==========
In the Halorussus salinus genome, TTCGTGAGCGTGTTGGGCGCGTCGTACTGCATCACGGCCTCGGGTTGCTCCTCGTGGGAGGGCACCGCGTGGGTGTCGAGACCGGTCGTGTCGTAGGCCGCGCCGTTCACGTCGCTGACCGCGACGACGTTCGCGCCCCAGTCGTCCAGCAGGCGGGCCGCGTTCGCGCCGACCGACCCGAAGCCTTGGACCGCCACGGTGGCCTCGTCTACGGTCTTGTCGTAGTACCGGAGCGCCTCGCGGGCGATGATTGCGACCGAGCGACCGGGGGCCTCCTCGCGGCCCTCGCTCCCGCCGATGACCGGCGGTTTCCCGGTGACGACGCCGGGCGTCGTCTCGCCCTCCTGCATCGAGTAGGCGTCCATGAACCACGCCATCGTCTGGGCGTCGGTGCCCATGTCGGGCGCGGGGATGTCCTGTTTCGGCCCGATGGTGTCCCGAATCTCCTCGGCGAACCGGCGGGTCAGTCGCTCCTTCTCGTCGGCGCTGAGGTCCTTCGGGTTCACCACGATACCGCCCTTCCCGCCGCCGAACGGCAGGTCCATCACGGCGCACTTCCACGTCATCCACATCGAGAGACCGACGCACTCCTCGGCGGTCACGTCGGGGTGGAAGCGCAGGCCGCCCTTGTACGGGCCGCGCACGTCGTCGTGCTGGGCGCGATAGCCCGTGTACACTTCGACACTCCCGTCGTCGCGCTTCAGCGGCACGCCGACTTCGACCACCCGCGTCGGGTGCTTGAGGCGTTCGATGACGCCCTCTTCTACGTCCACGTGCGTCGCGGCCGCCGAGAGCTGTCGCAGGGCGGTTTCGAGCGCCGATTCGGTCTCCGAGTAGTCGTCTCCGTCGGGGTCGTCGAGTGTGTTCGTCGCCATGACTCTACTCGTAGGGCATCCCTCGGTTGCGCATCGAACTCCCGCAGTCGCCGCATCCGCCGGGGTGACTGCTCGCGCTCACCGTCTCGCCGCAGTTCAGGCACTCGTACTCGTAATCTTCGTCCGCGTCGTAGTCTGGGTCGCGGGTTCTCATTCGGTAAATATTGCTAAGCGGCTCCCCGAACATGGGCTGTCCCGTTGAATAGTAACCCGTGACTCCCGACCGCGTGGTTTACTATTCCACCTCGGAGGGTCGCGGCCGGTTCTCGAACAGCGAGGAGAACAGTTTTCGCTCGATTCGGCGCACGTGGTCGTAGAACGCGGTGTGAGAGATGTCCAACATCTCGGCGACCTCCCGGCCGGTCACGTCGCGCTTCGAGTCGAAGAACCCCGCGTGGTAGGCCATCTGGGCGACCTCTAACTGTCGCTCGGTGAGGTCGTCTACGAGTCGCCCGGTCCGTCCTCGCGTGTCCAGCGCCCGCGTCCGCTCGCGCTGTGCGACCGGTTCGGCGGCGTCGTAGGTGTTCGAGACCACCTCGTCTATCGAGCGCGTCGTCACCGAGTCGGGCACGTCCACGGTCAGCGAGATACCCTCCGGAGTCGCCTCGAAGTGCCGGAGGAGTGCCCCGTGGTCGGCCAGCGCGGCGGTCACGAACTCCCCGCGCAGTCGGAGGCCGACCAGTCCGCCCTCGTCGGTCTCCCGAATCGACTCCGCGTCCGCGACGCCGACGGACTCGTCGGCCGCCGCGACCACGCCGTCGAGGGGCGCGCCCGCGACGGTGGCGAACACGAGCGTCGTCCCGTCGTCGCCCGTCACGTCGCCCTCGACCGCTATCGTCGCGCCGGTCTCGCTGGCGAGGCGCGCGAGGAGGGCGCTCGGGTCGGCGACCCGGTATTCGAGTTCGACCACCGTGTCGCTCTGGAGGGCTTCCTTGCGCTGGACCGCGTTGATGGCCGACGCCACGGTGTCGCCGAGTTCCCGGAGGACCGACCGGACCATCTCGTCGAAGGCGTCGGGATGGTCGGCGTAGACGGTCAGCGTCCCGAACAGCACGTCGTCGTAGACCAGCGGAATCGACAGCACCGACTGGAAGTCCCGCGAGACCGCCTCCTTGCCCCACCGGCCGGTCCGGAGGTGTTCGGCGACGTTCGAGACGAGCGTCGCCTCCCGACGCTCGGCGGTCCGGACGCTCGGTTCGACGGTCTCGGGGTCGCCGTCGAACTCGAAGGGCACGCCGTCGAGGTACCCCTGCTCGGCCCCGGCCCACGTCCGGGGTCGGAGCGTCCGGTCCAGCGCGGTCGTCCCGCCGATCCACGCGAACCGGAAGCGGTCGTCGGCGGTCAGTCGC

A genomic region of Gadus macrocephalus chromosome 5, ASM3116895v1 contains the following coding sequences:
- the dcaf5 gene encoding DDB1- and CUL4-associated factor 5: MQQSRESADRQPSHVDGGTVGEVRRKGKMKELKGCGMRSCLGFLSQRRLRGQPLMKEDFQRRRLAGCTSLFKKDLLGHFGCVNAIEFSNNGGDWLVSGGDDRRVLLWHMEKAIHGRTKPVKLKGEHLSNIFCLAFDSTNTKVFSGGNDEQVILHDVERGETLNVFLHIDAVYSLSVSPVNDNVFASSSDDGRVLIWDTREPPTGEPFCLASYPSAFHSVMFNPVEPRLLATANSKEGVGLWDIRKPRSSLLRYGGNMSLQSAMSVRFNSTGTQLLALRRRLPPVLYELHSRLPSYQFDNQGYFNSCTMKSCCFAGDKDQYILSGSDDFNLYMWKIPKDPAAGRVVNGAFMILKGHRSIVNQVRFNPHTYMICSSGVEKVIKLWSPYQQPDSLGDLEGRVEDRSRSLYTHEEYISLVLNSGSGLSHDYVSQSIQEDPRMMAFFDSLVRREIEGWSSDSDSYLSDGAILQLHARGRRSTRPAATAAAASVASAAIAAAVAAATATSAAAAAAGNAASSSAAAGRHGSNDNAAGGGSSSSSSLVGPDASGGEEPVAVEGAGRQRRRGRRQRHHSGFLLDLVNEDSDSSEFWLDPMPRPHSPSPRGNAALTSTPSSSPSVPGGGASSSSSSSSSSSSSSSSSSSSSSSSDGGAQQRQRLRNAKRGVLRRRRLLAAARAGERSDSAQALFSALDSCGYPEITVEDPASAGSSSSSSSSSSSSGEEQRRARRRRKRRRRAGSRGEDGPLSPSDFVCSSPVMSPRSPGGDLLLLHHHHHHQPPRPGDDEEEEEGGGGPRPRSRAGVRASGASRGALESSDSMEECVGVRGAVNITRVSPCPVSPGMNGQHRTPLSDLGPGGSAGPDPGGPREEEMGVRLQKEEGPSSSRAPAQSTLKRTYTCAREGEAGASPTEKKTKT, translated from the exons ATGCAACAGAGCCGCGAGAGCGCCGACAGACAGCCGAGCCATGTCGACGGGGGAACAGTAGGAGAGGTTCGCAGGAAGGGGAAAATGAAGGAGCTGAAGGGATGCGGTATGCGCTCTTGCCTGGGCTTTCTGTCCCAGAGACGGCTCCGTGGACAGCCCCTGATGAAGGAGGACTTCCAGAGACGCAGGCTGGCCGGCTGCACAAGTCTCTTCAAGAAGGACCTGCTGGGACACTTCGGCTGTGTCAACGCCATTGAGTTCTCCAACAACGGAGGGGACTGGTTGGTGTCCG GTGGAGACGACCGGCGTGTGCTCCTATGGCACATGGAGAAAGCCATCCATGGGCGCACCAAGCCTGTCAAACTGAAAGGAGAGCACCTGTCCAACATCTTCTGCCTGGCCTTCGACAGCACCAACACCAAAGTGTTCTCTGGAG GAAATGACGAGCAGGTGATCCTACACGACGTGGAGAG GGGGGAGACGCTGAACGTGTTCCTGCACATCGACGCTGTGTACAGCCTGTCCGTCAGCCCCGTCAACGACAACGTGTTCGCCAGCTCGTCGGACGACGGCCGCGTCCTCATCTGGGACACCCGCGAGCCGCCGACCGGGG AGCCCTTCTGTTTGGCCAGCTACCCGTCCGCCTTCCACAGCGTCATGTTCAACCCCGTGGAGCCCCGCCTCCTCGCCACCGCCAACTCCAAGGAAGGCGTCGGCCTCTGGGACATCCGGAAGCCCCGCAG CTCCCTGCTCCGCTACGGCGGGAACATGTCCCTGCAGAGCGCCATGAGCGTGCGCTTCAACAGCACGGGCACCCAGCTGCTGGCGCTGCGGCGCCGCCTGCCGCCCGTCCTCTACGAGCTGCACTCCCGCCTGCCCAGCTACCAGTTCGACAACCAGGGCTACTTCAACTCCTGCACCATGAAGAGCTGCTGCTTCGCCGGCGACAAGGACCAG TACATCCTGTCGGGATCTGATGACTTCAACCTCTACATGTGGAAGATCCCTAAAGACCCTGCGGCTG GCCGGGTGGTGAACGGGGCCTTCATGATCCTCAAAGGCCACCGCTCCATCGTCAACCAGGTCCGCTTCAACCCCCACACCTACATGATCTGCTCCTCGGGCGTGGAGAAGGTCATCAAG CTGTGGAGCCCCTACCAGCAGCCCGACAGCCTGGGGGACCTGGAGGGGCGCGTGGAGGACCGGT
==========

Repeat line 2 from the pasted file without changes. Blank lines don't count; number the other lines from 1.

A genomic region of Gadus macrocephalus chromosome 5, ASM3116895v1 contains the following coding sequences: